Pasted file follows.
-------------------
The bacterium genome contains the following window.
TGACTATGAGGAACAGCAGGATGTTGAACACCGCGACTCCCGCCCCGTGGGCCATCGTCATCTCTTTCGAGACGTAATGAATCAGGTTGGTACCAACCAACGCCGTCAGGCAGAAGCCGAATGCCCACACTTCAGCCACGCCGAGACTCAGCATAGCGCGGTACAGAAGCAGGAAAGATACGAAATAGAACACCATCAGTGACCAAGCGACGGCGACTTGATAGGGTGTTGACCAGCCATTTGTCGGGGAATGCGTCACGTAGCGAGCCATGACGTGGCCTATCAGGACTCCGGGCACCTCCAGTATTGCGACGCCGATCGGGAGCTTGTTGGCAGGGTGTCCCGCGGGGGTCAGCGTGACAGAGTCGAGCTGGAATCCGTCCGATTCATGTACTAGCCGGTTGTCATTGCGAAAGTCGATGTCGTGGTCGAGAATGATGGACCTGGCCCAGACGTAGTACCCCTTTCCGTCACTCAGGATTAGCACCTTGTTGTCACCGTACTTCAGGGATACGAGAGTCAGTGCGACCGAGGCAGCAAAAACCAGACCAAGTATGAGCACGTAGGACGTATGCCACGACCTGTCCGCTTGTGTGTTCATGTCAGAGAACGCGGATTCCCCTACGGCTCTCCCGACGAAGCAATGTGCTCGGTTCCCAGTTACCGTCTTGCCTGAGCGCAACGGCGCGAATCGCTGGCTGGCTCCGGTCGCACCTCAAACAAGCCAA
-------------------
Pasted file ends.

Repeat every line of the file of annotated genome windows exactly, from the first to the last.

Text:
The bacterium genome contains the following window.
TGACTATGAGGAACAGCAGGATGTTGAACACCGCGACTCCCGCCCCGTGGGCCATCGTCATCTCTTTCGAGACGTAATGAATCAGGTTGGTACCAACCAACGCCGTCAGGCAGAAGCCGAATGCCCACACTTCAGCCACGCCGAGACTCAGCATAGCGCGGTACAGAAGCAGGAAAGATACGAAATAGAACACCATCAGTGACCAAGCGACGGCGACTTGATAGGGTGTTGACCAGCCATTTGTCGGGGAATGCGTCACGTAGCGAGCCATGACGTGGCCTATCAGGACTCCGGGCACCTCCAGTATTGCGACGCCGATCGGGAGCTTGTTGGCAGGGTGTCCCGCGGGGGTCAGCGTGACAGAGTCGAGCTGGAATCCGTCCGATTCATGTACTAGCCGGTTGTCATTGCGAAAGTCGATGTCGTGGTCGAGAATGATGGACCTGGCCCAGACGTAGTACCCCTTTCCGTCACTCAGGATTAGCACCTTGTTGTCACCGTACTTCAGGGATACGAGAGTCAGTGCGACCGAGGCAGCAAAAACCAGACCAAGTATGAGCACGTAGGACGTATGCCACGACCTGTCCGCTTGTGTGTTCATGTCAGAGAACGCGGATTCCCCTACGGCTCTCCCGACGAAGCAATGTGCTCGGTTCCCAGTTACCGTCTTGCCTGAGCGCAACGGCGCGAATCGCTGGCTGGCTCCGGTCGCACCTCAAACAAGCCAA